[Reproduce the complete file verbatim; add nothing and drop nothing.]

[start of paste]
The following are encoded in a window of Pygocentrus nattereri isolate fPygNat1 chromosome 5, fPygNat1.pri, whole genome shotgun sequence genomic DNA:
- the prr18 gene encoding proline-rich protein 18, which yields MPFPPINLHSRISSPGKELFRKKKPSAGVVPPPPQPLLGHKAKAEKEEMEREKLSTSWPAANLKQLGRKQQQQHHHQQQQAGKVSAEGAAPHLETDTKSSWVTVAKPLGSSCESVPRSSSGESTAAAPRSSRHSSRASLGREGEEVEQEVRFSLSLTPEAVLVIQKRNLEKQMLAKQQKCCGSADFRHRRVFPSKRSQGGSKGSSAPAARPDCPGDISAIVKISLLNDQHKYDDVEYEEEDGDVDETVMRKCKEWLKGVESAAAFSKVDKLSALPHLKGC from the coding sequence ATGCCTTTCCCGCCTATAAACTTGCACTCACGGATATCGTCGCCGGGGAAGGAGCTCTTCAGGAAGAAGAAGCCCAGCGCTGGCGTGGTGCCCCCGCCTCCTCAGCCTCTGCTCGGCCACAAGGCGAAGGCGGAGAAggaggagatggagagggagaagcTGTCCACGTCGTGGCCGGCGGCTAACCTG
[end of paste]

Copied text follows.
The following are encoded in a window of Pygocentrus nattereri isolate fPygNat1 chromosome 5, fPygNat1.pri, whole genome shotgun sequence genomic DNA:
- the prr18 gene encoding proline-rich protein 18, which yields MPFPPINLHSRISSPGKELFRKKKPSAGVVPPPPQPLLGHKAKAEKEEMEREKLSTSWPAANLKQLGRKQQQQHHHQQQQAGKVSAEGAAPHLETDTKSSWVTVAKPLGSSCESVPRSSSGESTAAAPRSSRHSSRASLGREGEEVEQEVRFSLSLTPEAVLVIQKRNLEKQMLAKQQKCCGSADFRHRRVFPSKRSQGGSKGSSAPAARPDCPGDISAIVKISLLNDQHKYDDVEYEEEDGDVDETVMRKCKEWLKGVESAAAFSKVDKLSALPHLKGC from the coding sequence ATGCCTTTCCCGCCTATAAACTTGCACTCACGGATATCGTCGCCGGGGAAGGAGCTCTTCAGGAAGAAGAAGCCCAGCGCTGGCGTGGTGCCCCCGCCTCCTCAGCCTCTGCTCGGCCACAAGGCGAAGGCGGAGAAggaggagatggagagggagaagcTGTCCACGTCGTGGCCGGCGGCTAACCTG